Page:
Heating & Hot Water


OK, time to come clean, this is the project I’ve been inspired to create from discarded pallets. We’re looking at building a decent-size covered woodshed to hold all the firewood we’ll need once our woodburner arrives. I’m sure ours won’t be anywhere near as beautiful as the woodshed in this video. particularly as I’m going to try and make ours almost entirely from reclaimed timber, keeping the costs down to just fixings and waterproofing for the roof.

 

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When the council started taking down some of the large trees around our estate I asked the fellers for the mulch and logs from the closest. They were only too happy to oblige so we got a huge pile of mulch – now providing paths around the garden and protection to the orchard.

The logs sat in a large pile while I asked for advice on what to use on them, and the advice came back that (beyond just a basic saw) I needed a splitting maul, not an axe as I was expecting. It wasn’t expensive – we got ours from the local Machine Mart – but it does an amazing job.

Here’s what we started with:

Here’s the result, a good pile of split logs ready for our yet-to-arrive woodburner:

A quick update to my post yesterday on Woodburning Stoves for Heating & Hot Water in Smokeless zones. I’ve just had it confirmed by Rayburn/Aga that they do no wood-fired boiler models which are suitable for smokeless zones. So that means that I should update my Bin your Aga – buy a Rayburn post to “Bin your Aga and Rayburn – A Dunsley Yorkshire’s the only one for me”, and it means I can kiss my prospects of a Rayburn Solar Thermal System goodbye too. 

Maybe it’s time to move to the country 🙂 or look for alternatives to a wood-fired stove for my back-up water heating.

dunsley-yorkshireWe’re slowly narrowing the field in our wood-fired heating search. Following up on my previous posts on Woodburning Stoves for Heating & Hot Water and Using a Wood-Burning Stove in a Smoke-Control Area, I’ve found an interesting thing:

The Dunsley Yorkshire is the only stove with a back boiler that can be legally used in a smokeless zone

They cost £1922.30 for the wood-only version or £2218.40 for the multi-fuel.

So, if we’re looking at a wood-fired top-up to our solar hot-water that the sort of outlay we’re looking at.

The other consideration is overheating the house – if we succeed in super-insulating the house then having 4.5kw coming out of the Yorkshire into the room might cook us all! I’ll have to do the calculations, and look at how SIP and PassivHaus houses heat their hot water.

ecocamelJust seen the EcoCamel aerating showerhead – their test results claim a more pleasant shower with almost 50% of the water consumption of a standard shower. At the moment they are £40 for two – not the cheapest option, but a major saving if they work as forecast. Not only do you save water, but also they save the energy required to heat that water – assuming you’re not a devotee of cold showers! Potentially it could also mean that you ned to install less Solar Hot Water panels, which would be a significant saving!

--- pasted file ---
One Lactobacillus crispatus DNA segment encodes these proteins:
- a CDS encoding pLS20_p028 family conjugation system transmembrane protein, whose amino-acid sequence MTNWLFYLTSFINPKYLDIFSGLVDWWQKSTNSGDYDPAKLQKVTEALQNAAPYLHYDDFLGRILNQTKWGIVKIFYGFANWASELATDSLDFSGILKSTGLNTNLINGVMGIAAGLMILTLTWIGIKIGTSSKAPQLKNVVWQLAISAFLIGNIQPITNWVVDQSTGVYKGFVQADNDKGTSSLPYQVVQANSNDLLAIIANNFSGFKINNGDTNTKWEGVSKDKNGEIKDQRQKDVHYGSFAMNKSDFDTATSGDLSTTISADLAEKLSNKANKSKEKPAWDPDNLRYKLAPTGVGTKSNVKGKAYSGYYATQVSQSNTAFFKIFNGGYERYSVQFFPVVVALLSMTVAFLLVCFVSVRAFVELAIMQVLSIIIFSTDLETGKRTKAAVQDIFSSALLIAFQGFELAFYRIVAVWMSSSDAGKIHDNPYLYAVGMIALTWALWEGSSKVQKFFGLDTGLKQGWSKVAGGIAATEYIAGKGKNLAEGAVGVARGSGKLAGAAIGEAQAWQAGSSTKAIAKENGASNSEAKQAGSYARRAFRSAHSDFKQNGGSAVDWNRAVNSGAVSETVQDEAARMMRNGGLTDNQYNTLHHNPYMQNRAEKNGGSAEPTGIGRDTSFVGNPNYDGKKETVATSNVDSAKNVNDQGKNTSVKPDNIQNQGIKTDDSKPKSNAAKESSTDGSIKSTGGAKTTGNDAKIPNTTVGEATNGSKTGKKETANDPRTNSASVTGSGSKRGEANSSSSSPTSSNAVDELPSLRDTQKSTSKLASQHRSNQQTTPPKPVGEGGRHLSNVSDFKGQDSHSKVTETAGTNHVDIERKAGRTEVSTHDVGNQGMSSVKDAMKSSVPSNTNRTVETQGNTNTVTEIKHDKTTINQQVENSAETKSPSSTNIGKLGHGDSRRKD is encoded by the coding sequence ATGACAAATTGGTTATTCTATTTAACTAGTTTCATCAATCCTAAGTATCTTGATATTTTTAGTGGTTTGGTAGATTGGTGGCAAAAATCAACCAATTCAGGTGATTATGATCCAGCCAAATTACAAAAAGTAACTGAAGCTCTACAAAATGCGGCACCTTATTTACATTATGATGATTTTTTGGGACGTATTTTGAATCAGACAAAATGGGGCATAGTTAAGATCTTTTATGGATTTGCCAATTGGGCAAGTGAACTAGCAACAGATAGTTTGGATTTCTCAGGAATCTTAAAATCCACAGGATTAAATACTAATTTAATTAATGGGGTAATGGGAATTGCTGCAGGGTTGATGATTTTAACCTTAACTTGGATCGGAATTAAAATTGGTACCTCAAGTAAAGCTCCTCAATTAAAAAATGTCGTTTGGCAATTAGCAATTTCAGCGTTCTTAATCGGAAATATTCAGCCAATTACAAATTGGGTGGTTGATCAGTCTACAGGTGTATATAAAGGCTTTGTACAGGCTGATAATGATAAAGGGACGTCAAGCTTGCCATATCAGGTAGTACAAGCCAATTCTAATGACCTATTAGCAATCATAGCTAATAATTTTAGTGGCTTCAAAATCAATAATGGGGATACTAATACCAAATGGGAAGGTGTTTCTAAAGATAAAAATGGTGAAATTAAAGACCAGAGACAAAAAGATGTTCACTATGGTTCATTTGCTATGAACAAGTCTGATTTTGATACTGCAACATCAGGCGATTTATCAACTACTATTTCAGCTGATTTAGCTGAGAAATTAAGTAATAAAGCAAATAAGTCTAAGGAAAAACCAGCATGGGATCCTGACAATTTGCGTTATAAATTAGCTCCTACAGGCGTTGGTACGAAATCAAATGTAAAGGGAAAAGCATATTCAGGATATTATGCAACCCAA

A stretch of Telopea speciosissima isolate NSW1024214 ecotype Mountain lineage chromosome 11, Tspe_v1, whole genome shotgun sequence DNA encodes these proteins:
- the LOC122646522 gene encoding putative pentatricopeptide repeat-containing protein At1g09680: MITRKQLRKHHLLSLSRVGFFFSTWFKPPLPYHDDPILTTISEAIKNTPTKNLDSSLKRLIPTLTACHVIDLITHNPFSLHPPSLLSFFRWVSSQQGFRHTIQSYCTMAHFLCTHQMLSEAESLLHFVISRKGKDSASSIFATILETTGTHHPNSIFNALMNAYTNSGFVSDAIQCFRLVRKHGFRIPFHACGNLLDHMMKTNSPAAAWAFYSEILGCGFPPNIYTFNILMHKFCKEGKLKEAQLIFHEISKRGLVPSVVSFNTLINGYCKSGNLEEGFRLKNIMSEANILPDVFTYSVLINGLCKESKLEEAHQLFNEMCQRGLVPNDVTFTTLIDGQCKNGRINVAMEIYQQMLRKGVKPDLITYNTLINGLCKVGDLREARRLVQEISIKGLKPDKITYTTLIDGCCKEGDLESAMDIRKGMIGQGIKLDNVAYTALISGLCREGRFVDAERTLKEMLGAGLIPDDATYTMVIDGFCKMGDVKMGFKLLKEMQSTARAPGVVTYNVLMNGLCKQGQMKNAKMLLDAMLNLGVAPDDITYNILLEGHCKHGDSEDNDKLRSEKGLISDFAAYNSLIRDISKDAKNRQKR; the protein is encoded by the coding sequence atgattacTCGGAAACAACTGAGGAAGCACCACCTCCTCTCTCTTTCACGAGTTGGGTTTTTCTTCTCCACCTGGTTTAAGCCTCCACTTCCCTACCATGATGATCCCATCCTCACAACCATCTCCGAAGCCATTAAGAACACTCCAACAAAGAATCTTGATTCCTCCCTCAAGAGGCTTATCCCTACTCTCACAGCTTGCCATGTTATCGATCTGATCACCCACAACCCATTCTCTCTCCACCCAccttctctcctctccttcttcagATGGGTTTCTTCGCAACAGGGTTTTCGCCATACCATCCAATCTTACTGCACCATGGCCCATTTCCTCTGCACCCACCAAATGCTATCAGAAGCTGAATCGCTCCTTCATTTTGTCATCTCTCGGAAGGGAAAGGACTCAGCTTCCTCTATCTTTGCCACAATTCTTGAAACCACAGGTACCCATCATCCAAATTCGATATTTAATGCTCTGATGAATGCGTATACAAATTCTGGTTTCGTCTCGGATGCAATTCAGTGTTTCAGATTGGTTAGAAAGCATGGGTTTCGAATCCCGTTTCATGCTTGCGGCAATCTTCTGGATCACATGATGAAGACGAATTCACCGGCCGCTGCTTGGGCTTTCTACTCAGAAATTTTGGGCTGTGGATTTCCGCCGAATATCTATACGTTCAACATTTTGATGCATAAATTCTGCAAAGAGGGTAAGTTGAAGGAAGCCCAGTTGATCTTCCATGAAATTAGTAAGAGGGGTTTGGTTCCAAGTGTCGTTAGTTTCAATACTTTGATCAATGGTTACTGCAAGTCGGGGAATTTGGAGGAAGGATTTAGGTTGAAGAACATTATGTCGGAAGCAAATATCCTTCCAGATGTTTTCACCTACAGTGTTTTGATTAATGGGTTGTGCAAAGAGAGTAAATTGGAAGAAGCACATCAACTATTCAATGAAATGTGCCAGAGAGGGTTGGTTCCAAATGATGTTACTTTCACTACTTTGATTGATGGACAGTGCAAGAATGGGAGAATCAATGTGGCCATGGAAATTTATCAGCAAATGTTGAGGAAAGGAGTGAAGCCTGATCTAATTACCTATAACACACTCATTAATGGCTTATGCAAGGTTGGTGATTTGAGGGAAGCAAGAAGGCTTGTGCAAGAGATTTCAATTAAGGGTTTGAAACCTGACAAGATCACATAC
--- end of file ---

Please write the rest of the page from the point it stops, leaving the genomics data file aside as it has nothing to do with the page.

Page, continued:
esse100seThis is something we need to work out – our new house will be in a smoke control area. To check whether you’re in a smoke control area look up your local authority here. If you are then the only wood or multi-fuel burning stoves you can fit are listed on the exempt appliances list. It also explains what types of fuel you’re allowed to burn in them.

There is a good collection of the usual suspects – Clearview models, the Dunsley Yorkshire range, several Rayburns and Morsos. And some I haven’t looked at before – Dovre, Hwam, some Stovax models, and Westfire. Stoves Online have a great list of their clean-burning stoves, with links to piccies and details

In a surprise, Esse do not have any models on the list, but a quick check of their site shows that they have just launched (9th Feb) a new model that is OK in smoke-free zones. It’s the compact 100SE model – as shown in the photo!

In my PassivHaus Renovation post I said that:

Any non-solar water heating to be Gas Condensing boiler or CHP – wood fired stoves are not permitted (this conflicts with my peak-oil resilience planning)

In return I got a comment posted by Andy Simmonds at the AECB stating:

The AECB standards do not proscribe wood stoves, nor does the german version of the PassivHaus standard.

I’ve been back to the AECB standards and here are the sections of the Proscriptive Standard that deal with heating & cooking:

Space heating (Silver Standard):

Normally radiators or underfloor pipes. Fed from SEDBUK A-rated mains gas condensing boiler, CHP or, outside the gas supply area, SEDBUK A-rated LPG or oil condensing boiler, earth-source heat pump (seasonal COP ≥3.0) or cleanburning biomass boiler; i.e, one using liquid or gaseous fuels. Wood pellet boilers are permitted outside the gas supply area but are not encouraged due to the exhaust emissions. Blocks of flats or maisonettes to have a central boiler and/or CHP plant or heat mains connection; i.e. heat distribution within the block rather than individual boilers or electric heating.

Space heating (Gold Standard):

Normally hot water coil(s) in ventilation ductwork. Circulating pump consumption ≤0.1 W per m2 floor area or pro rata; e.g., Grundfos Alpha Pro or equiv. Heat sources as for Silver.

Cooking (Gold Standard):

Hobs gas, LPG, electric induction or clean-burning biomass – liquids or gases only. Ovens gas, LPG or electric A-rated. Electric min. A+ or A++

I don’t see anything in there which suggests a wood-burner would be permitted? I’ll have a chat to Andy and see if he can clarify things for me!

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